La Villita at sundown. Photo by Silvia Morales

La Villita neighborhood, located on the West Side of Chicago, has been the site of arrival for many immigrants from Mexico and Central America since the late 1970s. Yet in recent years, the culture of the neighborhood has shifted from one that has supported recent immigrant arrivals to one that is burgeoning with multiracial and multicultural residents, many who are the children of the immigrants that began to adopt this Chicago enclave as a home away from home. 

This change is evident, from the businesses to the people walking around buying elotes and goods from the many vendors that line the main strip of 26th Street, as well as Cermak Road on the north and 31st street on the south. Vendors and residents welcome the influx of new visitors who contribute to the economic wellbeing of the community. 

Yet due to its central location and proximity to the University of Illinois at Chicago, Little Village is also being heavily impacted by gentrification. Although made up of mostly working class families, recent spikes in property taxes, combined with concerns about street violence and environmental pollution, are driving many long-term residents to sell their homes and move to more affordable neighborhoods where they feel safer. 

But even as Little Village residents continue to wrestle with these issues, the neighborhood remains one of the safest spaces for newly arrived immigrants from Latin America and their children. Little Village is a space where people can thrive whether or not they can speak English or are documented; it is a neighborhood where culture and community have been built and preserved over the past four decades. 

More and more stores are full of artisanal items such as embroidered blouses, leather shoes and belts, straw and handwoven hats, tapestries, and handmade jewelry. Likewise, there are stores that are stocked with Mexican and Central American products that are a gift to those who left their homeland.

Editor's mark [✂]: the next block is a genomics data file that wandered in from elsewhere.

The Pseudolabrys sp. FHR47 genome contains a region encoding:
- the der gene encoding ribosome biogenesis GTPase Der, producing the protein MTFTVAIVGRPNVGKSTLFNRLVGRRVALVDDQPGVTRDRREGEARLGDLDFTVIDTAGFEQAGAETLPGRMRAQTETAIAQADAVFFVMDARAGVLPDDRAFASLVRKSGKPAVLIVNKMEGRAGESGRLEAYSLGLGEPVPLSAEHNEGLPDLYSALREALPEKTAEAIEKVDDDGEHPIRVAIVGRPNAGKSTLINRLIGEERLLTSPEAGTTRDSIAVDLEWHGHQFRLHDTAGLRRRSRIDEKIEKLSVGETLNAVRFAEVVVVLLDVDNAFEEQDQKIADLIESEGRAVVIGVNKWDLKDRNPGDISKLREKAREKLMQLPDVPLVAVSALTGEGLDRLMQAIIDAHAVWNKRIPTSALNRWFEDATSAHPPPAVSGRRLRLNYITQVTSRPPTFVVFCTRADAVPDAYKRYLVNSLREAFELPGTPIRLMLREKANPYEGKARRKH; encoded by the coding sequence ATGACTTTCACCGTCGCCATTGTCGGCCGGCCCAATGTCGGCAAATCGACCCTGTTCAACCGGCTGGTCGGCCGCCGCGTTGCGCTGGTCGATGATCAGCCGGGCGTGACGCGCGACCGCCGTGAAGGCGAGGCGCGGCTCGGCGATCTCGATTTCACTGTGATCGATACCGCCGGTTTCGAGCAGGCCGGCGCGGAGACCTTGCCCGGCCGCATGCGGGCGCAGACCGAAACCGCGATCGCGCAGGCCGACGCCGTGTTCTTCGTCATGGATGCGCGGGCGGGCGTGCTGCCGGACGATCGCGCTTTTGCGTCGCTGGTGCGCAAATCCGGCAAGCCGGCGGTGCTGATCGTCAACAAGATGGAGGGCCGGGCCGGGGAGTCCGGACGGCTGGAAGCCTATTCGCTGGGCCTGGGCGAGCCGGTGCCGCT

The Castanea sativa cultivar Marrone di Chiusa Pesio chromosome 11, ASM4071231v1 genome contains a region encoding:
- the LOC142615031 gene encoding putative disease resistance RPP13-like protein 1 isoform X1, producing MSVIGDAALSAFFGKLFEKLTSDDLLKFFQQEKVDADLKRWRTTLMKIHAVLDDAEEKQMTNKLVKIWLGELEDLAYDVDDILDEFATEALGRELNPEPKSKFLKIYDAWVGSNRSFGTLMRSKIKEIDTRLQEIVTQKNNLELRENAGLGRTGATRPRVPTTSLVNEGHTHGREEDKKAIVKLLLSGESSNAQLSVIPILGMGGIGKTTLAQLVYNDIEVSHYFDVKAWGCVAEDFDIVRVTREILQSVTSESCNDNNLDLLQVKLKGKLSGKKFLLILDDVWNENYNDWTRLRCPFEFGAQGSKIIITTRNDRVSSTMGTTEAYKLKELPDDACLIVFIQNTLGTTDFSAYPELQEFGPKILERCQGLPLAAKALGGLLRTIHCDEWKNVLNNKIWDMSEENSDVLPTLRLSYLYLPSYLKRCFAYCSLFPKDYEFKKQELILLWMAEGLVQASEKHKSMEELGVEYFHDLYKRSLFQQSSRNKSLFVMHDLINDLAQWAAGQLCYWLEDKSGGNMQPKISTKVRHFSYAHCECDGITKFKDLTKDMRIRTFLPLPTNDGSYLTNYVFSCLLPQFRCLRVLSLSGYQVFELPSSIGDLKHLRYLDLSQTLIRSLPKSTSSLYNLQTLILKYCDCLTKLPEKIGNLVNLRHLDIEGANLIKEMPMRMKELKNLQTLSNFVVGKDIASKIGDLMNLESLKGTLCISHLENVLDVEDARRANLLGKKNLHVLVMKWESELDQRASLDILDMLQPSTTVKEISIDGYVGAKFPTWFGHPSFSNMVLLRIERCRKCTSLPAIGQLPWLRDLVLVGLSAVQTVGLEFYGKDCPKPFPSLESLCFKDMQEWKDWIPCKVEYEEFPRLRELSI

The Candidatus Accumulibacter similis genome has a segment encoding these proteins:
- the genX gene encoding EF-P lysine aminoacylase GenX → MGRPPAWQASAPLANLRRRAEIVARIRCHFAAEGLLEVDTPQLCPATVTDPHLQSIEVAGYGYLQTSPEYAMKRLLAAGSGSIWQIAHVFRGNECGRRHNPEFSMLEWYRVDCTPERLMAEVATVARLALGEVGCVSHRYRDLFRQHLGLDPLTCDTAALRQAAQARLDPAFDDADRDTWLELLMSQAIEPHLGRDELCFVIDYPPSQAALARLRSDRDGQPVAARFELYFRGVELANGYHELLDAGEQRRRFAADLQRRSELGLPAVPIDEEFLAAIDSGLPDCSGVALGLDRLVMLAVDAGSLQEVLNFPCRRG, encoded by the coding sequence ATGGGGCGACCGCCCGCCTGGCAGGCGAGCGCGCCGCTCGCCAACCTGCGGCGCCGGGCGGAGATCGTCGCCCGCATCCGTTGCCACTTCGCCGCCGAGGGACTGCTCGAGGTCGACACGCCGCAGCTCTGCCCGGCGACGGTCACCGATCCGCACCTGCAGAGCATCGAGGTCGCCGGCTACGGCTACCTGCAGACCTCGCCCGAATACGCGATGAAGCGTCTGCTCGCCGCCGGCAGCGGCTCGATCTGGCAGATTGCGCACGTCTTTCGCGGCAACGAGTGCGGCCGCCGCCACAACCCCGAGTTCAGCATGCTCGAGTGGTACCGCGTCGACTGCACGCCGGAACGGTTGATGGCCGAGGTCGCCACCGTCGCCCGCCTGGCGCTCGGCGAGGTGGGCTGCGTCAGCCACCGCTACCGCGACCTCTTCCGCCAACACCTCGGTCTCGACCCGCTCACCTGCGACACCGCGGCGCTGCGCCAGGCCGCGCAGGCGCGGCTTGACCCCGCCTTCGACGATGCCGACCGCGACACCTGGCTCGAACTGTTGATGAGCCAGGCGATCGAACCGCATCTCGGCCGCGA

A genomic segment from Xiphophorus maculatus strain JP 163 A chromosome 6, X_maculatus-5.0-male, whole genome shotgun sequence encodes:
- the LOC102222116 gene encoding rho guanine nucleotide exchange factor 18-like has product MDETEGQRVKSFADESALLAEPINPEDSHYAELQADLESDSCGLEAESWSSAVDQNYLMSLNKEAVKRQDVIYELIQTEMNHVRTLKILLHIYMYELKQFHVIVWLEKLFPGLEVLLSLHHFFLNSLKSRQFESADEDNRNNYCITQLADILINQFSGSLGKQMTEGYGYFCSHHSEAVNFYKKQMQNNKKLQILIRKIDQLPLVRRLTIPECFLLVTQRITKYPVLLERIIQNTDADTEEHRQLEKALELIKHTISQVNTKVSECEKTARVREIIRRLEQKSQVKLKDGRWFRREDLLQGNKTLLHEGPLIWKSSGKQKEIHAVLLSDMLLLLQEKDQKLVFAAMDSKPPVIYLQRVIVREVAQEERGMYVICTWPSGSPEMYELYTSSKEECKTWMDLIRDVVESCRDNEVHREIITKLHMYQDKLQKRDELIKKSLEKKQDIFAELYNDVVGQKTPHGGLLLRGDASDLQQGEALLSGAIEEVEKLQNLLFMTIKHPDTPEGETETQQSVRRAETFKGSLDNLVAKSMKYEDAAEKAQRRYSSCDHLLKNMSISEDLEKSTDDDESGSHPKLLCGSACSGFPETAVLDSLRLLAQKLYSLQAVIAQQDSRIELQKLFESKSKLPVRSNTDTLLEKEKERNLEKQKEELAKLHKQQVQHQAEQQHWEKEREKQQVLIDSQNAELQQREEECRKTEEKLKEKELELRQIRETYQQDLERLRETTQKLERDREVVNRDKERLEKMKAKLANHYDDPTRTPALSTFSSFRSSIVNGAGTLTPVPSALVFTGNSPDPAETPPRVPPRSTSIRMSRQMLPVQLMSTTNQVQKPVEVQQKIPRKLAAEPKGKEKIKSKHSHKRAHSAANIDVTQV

We invite you to visit and enjoy Little Village, admire its street art, eat some of the most delicious Mexican food in the United States, and enjoy an elote or raspa from a street vendor.

Laura Ramírez is a writer and community organizer from La Villita. She recently co-edited an anthology called Never Normal Again with the Hoodoisie collective and also contributed to Best of La Villita 2021.

  • Best Haircut and Record Shop: Del Pueblo Barbers and Records 

    Located near Cermak and Albany, in the heart of Little Village, Del Pueblo Barbers and Records is a gem that mixes cultural appreciation and style. “It’s a place where you can get a fresh fade or buy some classic records [or] tapes,” said co-owner and head barber Jonathan Guzmán. 

    As I sat to interview Jonathan, the vinyl record of “Los Terrícolas”  played in the background. This barbershop and record shop reminded me of someplace I’ve been before, like when our parents used to put two chairs together at the quinceañera so that we can sleep, and that way they didn’t have to leave the party. It was abuelita playing her music as loud as she could while cleaning the house type of feeling. You know, home. 

    The barbershop walls are covered with art from local artists. Co-owner Leo Guzmán, or DJ Wero, says he hopes that Del Pueblo can be a place for the youth in the community to find an outlet through music. They currently sell vinyl and throwback cassette tapes at the shop. The collection of music is focused on Spanish-language genres. You can find both records with corridos and a vinyl from Psycho Realm. 

    As I was getting my hair cut (you can book an appointment through their Facebook page) it was great to see the interaction they have with the community.  “We want this to become a space where the kids can feel free to express themselves and get fresh. They can come and get the experience of digging for a vinyl and putting the needle on themselves,” DJ Wero said.